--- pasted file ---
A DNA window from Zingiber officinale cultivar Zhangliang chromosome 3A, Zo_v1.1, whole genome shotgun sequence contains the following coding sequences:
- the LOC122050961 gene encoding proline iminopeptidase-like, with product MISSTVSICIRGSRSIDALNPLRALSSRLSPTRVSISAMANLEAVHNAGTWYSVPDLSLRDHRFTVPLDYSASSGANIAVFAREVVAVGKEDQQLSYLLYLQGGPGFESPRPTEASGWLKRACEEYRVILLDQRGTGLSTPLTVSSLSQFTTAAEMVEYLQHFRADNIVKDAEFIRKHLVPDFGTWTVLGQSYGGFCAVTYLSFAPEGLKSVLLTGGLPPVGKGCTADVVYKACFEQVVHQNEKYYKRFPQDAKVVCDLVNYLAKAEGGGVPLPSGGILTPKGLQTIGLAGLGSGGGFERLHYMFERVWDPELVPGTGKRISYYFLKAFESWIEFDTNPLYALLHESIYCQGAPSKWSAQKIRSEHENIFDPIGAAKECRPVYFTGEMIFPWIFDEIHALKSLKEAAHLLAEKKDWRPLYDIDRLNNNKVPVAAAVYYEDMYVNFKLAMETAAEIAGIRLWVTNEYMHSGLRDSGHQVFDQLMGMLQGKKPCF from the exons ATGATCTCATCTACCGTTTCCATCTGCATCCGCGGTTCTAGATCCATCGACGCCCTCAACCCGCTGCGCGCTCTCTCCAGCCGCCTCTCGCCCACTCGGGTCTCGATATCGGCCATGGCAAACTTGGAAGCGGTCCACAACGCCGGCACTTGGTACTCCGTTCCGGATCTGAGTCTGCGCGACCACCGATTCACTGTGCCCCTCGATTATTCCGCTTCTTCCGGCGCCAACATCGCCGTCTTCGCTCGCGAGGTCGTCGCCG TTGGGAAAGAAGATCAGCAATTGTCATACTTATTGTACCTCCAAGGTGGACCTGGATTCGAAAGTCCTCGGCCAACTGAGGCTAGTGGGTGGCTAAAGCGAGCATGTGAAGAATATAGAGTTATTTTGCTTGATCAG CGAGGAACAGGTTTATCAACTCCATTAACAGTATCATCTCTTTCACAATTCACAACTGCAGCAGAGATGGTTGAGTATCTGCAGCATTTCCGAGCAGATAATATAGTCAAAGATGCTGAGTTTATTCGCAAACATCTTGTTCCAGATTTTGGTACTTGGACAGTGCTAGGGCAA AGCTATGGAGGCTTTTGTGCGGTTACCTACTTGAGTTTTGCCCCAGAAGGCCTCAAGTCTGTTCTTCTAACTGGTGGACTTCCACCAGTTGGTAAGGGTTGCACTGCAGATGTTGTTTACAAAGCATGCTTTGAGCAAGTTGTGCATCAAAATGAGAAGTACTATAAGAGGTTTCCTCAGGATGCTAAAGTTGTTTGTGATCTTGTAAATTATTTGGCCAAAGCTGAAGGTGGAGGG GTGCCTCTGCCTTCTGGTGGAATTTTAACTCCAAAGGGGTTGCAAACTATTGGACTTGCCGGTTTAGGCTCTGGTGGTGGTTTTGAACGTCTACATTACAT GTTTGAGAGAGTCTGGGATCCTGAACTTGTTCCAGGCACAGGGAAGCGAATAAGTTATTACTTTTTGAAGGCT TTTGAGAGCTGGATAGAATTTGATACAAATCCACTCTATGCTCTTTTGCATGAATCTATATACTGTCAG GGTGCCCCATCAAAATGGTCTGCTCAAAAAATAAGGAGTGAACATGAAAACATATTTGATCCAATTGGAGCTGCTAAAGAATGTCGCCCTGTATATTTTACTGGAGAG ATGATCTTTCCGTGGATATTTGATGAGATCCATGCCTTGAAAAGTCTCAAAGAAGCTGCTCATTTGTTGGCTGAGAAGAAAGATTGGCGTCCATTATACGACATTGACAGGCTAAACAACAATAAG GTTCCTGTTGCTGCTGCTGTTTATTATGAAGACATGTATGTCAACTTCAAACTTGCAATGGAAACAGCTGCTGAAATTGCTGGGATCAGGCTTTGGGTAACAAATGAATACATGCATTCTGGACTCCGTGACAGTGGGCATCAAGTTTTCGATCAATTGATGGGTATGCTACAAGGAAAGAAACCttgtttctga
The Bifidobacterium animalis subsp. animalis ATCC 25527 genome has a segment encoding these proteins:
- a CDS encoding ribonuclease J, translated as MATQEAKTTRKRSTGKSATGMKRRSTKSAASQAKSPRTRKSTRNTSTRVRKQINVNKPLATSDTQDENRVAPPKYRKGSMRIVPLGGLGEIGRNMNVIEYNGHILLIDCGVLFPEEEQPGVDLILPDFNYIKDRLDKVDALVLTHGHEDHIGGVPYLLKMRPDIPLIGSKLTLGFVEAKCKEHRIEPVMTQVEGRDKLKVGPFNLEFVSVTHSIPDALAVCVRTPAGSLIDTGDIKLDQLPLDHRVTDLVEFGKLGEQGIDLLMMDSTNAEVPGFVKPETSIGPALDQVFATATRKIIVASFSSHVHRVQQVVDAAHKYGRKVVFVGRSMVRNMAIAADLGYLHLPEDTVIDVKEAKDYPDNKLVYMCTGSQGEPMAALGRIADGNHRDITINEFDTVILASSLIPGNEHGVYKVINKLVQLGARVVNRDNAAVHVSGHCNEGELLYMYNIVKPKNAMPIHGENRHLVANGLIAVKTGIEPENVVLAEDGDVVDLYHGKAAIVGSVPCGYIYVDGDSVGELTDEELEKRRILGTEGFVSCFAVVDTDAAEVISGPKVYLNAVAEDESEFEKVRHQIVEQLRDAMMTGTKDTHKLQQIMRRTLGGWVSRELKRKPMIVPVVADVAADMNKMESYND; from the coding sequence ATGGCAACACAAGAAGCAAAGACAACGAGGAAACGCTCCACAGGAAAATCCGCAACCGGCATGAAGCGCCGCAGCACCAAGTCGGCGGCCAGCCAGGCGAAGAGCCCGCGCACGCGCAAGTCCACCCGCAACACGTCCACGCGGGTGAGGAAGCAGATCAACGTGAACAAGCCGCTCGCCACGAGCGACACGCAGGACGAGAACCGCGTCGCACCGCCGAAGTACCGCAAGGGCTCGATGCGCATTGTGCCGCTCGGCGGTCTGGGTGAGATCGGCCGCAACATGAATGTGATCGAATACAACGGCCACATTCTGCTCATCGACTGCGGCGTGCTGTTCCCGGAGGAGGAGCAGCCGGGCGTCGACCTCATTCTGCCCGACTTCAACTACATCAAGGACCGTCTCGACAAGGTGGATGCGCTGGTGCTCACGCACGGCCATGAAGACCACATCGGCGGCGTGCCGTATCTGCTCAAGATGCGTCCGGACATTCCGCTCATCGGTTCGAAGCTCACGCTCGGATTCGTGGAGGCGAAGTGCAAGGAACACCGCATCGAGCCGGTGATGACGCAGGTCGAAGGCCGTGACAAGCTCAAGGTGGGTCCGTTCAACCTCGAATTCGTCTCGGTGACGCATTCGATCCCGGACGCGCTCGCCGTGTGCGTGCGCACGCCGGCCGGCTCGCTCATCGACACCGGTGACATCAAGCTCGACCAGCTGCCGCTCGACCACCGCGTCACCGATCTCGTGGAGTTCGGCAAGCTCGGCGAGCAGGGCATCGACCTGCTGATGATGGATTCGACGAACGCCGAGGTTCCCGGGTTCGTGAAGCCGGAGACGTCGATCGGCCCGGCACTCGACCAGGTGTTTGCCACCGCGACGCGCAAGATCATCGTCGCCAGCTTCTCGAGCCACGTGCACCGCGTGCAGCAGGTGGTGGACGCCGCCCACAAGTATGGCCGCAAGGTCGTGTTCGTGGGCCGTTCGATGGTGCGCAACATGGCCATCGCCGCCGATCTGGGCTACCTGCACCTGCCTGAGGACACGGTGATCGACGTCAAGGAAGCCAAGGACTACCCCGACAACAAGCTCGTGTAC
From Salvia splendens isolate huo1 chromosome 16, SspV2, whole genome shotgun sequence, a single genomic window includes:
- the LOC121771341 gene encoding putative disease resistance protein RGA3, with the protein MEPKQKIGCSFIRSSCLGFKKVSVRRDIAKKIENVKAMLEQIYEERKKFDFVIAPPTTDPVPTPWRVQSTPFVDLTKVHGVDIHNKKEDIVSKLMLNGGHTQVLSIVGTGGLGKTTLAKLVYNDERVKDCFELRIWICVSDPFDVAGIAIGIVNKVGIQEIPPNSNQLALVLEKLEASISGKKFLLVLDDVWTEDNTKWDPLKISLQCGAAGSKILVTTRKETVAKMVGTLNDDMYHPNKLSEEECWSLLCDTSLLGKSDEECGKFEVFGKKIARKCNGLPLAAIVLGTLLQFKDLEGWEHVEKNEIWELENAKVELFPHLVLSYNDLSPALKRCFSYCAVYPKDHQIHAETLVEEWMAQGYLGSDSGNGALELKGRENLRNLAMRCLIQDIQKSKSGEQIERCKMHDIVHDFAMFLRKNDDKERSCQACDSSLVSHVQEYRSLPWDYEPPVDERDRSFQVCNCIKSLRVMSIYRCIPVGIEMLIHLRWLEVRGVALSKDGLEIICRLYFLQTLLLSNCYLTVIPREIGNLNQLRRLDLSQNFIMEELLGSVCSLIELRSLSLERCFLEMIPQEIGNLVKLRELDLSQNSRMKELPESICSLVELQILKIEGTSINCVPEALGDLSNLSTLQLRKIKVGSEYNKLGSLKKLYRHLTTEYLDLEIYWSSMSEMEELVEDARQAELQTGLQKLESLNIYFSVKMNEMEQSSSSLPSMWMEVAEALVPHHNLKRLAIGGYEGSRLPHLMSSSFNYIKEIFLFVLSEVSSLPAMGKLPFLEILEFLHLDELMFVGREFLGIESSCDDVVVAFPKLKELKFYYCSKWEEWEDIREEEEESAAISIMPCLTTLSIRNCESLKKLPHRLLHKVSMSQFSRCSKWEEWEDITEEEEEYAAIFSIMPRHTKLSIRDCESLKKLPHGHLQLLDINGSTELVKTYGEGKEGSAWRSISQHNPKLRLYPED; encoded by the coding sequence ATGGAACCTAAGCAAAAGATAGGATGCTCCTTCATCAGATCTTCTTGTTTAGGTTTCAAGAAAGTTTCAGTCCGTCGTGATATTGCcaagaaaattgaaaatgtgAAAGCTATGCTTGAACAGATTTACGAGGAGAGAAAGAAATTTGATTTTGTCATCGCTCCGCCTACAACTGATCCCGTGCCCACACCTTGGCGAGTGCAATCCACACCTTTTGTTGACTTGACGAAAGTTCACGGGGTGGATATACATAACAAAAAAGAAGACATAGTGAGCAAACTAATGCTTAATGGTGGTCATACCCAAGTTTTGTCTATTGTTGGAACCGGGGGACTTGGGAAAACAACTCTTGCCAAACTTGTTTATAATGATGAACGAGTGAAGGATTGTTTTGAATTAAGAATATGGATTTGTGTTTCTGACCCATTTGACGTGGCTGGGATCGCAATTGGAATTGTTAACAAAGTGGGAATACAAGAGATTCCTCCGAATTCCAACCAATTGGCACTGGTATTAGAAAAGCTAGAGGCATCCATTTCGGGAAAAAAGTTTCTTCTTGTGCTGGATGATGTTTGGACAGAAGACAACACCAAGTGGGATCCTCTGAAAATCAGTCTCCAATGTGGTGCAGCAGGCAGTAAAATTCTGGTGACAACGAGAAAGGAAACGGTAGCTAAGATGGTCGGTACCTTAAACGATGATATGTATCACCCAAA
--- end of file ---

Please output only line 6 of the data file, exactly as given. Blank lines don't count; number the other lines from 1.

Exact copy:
- the LOC121771341 gene encoding putative disease resistance protein RGA3, with the protein MEPKQKIGCSFIRSSCLGFKKVSVRRDIAKKIENVKAMLEQIYEERKKFDFVIAPPTTDPVPTPWRVQSTPFVDLTKVHGVDIHNKKEDIVSKLMLNGGHTQVLSIVGTGGLGKTTLAKLVYNDERVKDCFELRIWICVSDPFDVAGIAIGIVNKVGIQEIPPNSNQLALVLEKLEASISGKKFLLVLDDVWTEDNTKWDPLKISLQCGAAGSKILVTTRKETVAKMVGTLNDDMYHPNKLSEEECWSLLCDTSLLGKSDEECGKFEVFGKKIARKCNGLPLAAIVLGTLLQFKDLEGWEHVEKNEIWELENAKVELFPHLVLSYNDLSPALKRCFSYCAVYPKDHQIHAETLVEEWMAQGYLGSDSGNGALELKGRENLRNLAMRCLIQDIQKSKSGEQIERCKMHDIVHDFAMFLRKNDDKERSCQACDSSLVSHVQEYRSLPWDYEPPVDERDRSFQVCNCIKSLRVMSIYRCIPVGIEMLIHLRWLEVRGVALSKDGLEIICRLYFLQTLLLSNCYLTVIPREIGNLNQLRRLDLSQNFIMEELLGSVCSLIELRSLSLERCFLEMIPQEIGNLVKLRELDLSQNSRMKELPESICSLVELQILKIEGTSINCVPEALGDLSNLSTLQLRKIKVGSEYNKLGSLKKLYRHLTTEYLDLEIYWSSMSEMEELVEDARQAELQTGLQKLESLNIYFSVKMNEMEQSSSSLPSMWMEVAEALVPHHNLKRLAIGGYEGSRLPHLMSSSFNYIKEIFLFVLSEVSSLPAMGKLPFLEILEFLHLDELMFVGREFLGIESSCDDVVVAFPKLKELKFYYCSKWEEWEDIREEEEESAAISIMPCLTTLSIRNCESLKKLPHRLLHKVSMSQFSRCSKWEEWEDITEEEEEYAAIFSIMPRHTKLSIRDCESLKKLPHGHLQLLDINGSTELVKTYGEGKEGSAWRSISQHNPKLRLYPED; encoded by the coding sequence ATGGAACCTAAGCAAAAGATAGGATGCTCCTTCATCAGATCTTCTTGTTTAGGTTTCAAGAAAGTTTCAGTCCGTCGTGATATTGCcaagaaaattgaaaatgtgAAAGCTATGCTTGAACAGATTTACGAGGAGAGAAAGAAATTTGATTTTGTCATCGCTCCGCCTACAACTGATCCCGTGCCCACACCTTGGCGAGTGCAATCCACACCTTTTGTTGACTTGACGAAAGTTCACGGGGTGGATATACATAACAAAAAAGAAGACATAGTGAGCAAACTAATGCTTAATGGTGGTCATACCCAAGTTTTGTCTATTGTTGGAACCGGGGGACTTGGGAAAACAACTCTTGCCAAACTTGTTTATAATGATGAACGAGTGAAGGATTGTTTTGAATTAAGAATATGGATTTGTGTTTCTGACCCATTTGACGTGGCTGGGATCGCAATTGGAATTGTTAACAAAGTGGGAATACAAGAGATTCCTCCGAATTCCAACCAATTGGCACTGGTATTAGAAAAGCTAGAGGCATCCATTTCGGGAAAAAAGTTTCTTCTTGTGCTGGATGATGTTTGGACAGAAGACAACACCAAGTGGGATCCTCTGAAAATCAGTCTCCAATGTGGTGCAGCAGGCAGTAAAATTCTGGTGACAACGAGAAAGGAAACGGTAGCTAAGATGGTCGGTACCTTAAACGATGATATGTATCACCCAAA